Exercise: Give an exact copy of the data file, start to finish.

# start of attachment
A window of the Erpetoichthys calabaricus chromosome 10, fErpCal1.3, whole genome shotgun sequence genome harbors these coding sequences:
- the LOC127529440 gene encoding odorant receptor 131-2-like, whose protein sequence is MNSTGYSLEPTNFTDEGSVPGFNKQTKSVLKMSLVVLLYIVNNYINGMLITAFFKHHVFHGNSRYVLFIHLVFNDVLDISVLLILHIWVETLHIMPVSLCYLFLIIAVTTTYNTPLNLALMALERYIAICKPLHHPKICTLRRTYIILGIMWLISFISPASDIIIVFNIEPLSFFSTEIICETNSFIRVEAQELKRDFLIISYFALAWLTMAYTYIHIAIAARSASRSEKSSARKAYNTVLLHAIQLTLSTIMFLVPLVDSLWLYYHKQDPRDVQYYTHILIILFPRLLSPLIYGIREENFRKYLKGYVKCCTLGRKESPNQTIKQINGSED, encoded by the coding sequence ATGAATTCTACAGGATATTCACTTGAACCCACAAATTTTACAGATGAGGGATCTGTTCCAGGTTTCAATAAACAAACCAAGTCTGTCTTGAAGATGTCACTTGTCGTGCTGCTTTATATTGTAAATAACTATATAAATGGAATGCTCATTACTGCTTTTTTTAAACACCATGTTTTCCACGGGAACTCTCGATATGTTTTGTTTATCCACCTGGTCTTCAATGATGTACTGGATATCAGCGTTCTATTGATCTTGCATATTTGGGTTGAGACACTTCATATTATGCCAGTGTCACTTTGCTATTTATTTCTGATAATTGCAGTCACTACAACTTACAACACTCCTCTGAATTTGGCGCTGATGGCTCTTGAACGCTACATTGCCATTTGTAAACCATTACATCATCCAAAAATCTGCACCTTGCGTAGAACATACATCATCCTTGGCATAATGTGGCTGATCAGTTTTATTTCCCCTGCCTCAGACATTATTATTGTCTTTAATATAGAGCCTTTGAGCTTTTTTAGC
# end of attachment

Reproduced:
A window of the Erpetoichthys calabaricus chromosome 10, fErpCal1.3, whole genome shotgun sequence genome harbors these coding sequences:
- the LOC127529440 gene encoding odorant receptor 131-2-like, whose protein sequence is MNSTGYSLEPTNFTDEGSVPGFNKQTKSVLKMSLVVLLYIVNNYINGMLITAFFKHHVFHGNSRYVLFIHLVFNDVLDISVLLILHIWVETLHIMPVSLCYLFLIIAVTTTYNTPLNLALMALERYIAICKPLHHPKICTLRRTYIILGIMWLISFISPASDIIIVFNIEPLSFFSTEIICETNSFIRVEAQELKRDFLIISYFALAWLTMAYTYIHIAIAARSASRSEKSSARKAYNTVLLHAIQLTLSTIMFLVPLVDSLWLYYHKQDPRDVQYYTHILIILFPRLLSPLIYGIREENFRKYLKGYVKCCTLGRKESPNQTIKQINGSED, encoded by the coding sequence ATGAATTCTACAGGATATTCACTTGAACCCACAAATTTTACAGATGAGGGATCTGTTCCAGGTTTCAATAAACAAACCAAGTCTGTCTTGAAGATGTCACTTGTCGTGCTGCTTTATATTGTAAATAACTATATAAATGGAATGCTCATTACTGCTTTTTTTAAACACCATGTTTTCCACGGGAACTCTCGATATGTTTTGTTTATCCACCTGGTCTTCAATGATGTACTGGATATCAGCGTTCTATTGATCTTGCATATTTGGGTTGAGACACTTCATATTATGCCAGTGTCACTTTGCTATTTATTTCTGATAATTGCAGTCACTACAACTTACAACACTCCTCTGAATTTGGCGCTGATGGCTCTTGAACGCTACATTGCCATTTGTAAACCATTACATCATCCAAAAATCTGCACCTTGCGTAGAACATACATCATCCTTGGCATAATGTGGCTGATCAGTTTTATTTCCCCTGCCTCAGACATTATTATTGTCTTTAATATAGAGCCTTTGAGCTTTTTTAGC